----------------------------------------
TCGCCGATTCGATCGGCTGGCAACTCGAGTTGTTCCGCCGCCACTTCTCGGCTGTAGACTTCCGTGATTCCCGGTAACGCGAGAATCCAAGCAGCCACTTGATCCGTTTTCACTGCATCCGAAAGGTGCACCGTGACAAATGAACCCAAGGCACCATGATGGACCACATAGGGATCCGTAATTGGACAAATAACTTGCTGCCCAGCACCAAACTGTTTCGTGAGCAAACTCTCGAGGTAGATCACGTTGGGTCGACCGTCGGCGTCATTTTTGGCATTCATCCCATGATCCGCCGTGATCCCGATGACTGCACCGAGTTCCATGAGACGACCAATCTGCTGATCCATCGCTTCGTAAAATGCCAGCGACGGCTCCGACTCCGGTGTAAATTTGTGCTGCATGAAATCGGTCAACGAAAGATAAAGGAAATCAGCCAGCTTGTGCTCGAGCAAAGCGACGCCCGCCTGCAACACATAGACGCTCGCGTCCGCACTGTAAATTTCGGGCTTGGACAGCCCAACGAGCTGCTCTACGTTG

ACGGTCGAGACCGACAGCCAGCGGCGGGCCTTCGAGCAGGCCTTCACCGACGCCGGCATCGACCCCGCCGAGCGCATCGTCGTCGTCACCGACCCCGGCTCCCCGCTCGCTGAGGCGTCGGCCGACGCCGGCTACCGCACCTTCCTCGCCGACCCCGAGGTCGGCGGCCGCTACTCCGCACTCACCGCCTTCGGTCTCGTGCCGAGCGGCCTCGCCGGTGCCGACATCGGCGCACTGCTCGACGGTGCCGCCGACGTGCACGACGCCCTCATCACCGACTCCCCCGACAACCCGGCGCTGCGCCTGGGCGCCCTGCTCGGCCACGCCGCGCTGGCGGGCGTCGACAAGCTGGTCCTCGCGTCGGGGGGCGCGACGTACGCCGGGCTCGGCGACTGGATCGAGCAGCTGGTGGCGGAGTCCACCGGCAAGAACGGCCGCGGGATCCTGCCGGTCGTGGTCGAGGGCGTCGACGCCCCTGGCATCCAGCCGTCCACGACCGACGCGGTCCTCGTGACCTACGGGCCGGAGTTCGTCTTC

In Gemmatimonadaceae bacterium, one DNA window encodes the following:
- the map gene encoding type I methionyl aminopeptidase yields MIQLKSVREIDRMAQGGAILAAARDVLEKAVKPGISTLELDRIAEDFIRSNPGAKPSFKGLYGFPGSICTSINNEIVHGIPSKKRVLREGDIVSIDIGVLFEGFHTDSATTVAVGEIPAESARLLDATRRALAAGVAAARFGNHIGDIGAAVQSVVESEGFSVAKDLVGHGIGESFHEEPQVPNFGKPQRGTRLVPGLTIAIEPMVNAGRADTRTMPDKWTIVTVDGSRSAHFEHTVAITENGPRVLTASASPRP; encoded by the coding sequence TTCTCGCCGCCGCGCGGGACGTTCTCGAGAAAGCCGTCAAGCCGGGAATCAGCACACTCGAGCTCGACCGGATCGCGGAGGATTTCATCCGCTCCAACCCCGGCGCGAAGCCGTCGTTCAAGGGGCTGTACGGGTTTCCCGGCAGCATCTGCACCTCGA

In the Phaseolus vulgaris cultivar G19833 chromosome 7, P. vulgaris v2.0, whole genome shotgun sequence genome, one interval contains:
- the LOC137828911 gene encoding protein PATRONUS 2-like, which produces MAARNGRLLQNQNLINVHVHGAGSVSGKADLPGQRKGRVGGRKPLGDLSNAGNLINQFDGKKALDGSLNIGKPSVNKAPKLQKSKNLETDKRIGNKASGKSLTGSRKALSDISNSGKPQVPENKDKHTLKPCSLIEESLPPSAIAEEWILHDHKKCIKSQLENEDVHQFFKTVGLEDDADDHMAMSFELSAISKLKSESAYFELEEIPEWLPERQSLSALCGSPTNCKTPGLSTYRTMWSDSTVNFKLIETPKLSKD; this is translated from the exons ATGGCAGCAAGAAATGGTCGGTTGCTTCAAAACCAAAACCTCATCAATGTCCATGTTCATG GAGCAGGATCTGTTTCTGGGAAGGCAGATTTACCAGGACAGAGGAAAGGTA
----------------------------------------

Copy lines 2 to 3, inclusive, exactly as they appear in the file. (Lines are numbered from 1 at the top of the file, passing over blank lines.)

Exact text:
ACGGTCGAGACCGACAGCCAGCGGCGGGCCTTCGAGCAGGCCTTCACCGACGCCGGCATCGACCCCGCCGAGCGCATCGTCGTCGTCACCGACCCCGGCTCCCCGCTCGCTGAGGCGTCGGCCGACGCCGGCTACCGCACCTTCCTCGCCGACCCCGAGGTCGGCGGCCGCTACTCCGCACTCACCGCCTTCGGTCTCGTGCCGAGCGGCCTCGCCGGTGCCGACATCGGCGCACTGCTCGACGGTGCCGCCGACGTGCACGACGCCCTCATCACCGACTCCCCCGACAACCCGGCGCTGCGCCTGGGCGCCCTGCTCGGCCACGCCGCGCTGGCGGGCGTCGACAAGCTGGTCCTCGCGTCGGGGGGCGCGACGTACGCCGGGCTCGGCGACTGGATCGAGCAGCTGGTGGCGGAGTCCACCGGCAAGAACGGCCGCGGGATCCTGCCGGTCGTGGTCGAGGGCGTCGACGCCCCTGGCATCCAGCCGTCCACGACCGACGCGGTCCTCGTGACCTACGGGCCGGAGTTCGTCTTC

In Gemmatimonadaceae bacterium, one DNA window encodes the following: